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Grace and Grit (Sebastian Siegel)
Distributor: Quiver Distribution
Where to Find It: On demand and digital
For a metaphysical love-conquers-all tale, “Grace and Grit” offers very little substance around such lofty concepts as existence, spirituality and romantic harmony. An adaptation of famous philosopher Ken Wilber’s much admired book, the film unfortunately anchors itself in an exploitative mode, insincerely using terminal illness as inspirational fodder. The real-life saga of a doting couple and their demanding, gradually more harrowing experience with cancer, “Grace and Grit” isn’t the viscerally rousing picture that it thinks it is. Through an overstretched running time, this amateurish exercise falls short of even selling the essentials of the immensely accessible melodrama at its heart. — Tomris Laffly
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Monuments (Jack C. Newell)
Distributor:
Row House Films
Where to Find It: In select theaters and virtual cinemas
It’s oddly appropriate that grief-stricken widower Ted (David Sullivan) spends most of “Monuments” schlepping his wife’s ashes around the geographical midpoint of the continental U.S.A. This dippily surreal existential comedy — imagine Quentin Dupieux engineering a head-on collision between “Bring Me the Head of Alfredo Garcia” and “Little Miss Sunshine” — feels like it’s born of the exact middle ground between the big-budget escapist mainstream and the hardcore arthouse “coasts” of American cinematic output. It’s in a flyover state of mind. — Jessica Kiang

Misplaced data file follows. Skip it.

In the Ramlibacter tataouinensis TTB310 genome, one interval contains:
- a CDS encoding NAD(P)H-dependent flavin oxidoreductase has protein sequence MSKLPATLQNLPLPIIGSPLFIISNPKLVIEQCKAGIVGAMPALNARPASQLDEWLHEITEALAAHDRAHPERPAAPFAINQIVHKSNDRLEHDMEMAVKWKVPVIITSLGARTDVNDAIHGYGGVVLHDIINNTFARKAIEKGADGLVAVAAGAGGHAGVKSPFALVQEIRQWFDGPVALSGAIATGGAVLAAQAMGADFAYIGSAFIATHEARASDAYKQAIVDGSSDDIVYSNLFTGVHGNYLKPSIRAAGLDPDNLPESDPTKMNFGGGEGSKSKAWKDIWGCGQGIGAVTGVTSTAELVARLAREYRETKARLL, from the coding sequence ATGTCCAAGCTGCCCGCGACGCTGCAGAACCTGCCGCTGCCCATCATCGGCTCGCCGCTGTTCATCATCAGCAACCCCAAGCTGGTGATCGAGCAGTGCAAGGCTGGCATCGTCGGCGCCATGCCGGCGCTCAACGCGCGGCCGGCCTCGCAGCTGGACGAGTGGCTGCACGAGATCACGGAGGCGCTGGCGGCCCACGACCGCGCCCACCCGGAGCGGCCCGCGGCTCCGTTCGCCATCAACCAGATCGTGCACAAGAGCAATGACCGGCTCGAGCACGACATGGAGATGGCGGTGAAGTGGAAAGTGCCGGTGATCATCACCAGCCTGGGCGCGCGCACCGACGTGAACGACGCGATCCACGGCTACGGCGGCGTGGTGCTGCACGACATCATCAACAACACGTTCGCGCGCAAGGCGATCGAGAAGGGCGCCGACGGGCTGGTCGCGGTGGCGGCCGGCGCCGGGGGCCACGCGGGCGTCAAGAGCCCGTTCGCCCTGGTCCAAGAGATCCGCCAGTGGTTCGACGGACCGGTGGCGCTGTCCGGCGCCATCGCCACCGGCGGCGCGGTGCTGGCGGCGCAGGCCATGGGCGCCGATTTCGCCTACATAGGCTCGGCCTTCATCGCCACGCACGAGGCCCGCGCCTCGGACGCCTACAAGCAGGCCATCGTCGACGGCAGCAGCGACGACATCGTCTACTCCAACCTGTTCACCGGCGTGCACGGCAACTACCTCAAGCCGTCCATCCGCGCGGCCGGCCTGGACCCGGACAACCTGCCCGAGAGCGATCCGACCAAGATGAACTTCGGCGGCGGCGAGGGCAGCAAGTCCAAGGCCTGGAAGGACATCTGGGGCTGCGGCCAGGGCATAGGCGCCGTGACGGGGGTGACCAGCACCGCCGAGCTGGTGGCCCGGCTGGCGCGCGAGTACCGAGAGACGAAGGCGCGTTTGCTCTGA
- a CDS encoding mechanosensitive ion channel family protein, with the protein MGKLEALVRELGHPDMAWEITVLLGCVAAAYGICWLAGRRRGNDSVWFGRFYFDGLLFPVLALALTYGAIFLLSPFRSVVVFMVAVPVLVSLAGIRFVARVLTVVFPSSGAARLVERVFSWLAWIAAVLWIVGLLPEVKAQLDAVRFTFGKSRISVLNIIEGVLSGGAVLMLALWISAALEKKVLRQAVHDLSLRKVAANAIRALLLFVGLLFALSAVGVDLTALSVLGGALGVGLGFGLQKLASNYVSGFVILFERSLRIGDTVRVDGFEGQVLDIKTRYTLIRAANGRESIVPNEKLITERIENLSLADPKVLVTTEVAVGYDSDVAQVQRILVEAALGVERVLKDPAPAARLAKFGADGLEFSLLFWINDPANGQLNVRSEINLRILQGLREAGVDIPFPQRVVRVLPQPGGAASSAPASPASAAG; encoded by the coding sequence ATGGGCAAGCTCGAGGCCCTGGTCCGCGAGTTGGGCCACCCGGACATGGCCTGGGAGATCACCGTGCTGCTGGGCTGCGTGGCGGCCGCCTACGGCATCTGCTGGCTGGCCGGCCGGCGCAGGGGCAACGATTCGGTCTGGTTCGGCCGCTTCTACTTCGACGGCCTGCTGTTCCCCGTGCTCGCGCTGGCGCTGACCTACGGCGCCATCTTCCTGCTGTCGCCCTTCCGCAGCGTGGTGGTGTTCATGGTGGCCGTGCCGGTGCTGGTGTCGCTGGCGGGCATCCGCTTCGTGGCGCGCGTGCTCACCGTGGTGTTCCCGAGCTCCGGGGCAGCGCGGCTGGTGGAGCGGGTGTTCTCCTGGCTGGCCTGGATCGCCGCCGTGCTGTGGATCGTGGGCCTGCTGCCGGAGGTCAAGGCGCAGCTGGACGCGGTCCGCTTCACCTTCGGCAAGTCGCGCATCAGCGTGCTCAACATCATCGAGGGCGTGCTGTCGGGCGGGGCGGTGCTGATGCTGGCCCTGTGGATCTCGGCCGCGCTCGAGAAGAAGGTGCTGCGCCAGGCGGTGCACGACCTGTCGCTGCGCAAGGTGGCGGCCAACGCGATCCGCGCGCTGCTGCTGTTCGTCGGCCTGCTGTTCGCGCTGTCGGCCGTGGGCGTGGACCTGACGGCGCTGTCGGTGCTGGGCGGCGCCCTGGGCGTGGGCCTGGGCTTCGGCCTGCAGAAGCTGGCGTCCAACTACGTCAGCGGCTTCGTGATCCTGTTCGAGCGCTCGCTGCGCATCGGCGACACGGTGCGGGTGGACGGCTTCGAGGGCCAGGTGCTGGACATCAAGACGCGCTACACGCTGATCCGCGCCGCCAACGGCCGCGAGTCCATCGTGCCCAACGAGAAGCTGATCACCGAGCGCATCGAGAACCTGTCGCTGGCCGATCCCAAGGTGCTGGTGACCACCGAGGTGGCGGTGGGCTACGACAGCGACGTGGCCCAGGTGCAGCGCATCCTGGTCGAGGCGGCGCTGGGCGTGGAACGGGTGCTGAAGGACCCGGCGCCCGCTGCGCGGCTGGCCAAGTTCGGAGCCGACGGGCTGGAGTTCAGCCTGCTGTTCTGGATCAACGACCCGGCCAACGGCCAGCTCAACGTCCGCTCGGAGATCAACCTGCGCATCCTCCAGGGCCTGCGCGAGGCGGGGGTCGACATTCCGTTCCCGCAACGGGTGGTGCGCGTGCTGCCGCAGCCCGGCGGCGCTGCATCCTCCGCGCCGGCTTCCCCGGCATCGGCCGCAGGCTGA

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My Tender Matador (Rodrigo Sepúlveda)
Distributor:
Freestyle Digital Media
Where to Find It: On demand and digital
Among the many praiseworthy qualities of “My Tender Matador,” the most notable is its honesty. It would have been so easy for the film, about a transgender woman in Pinochet’s Chile and her relationship with a straight political activist, to have overplayed its hand with ill-judged sentiment or sensationalism, but instead director Rodrigo Sepúlveda Urzúa guides everything just right, from the refusal to treat anyone with less than full respect to the superb ensemble, and from Sergio Armstrong’s carefully calibrated camerawork to the thoughtful understanding of how daylight changes a person who’s lived fullest under the protection of the night. — Jay Weissberg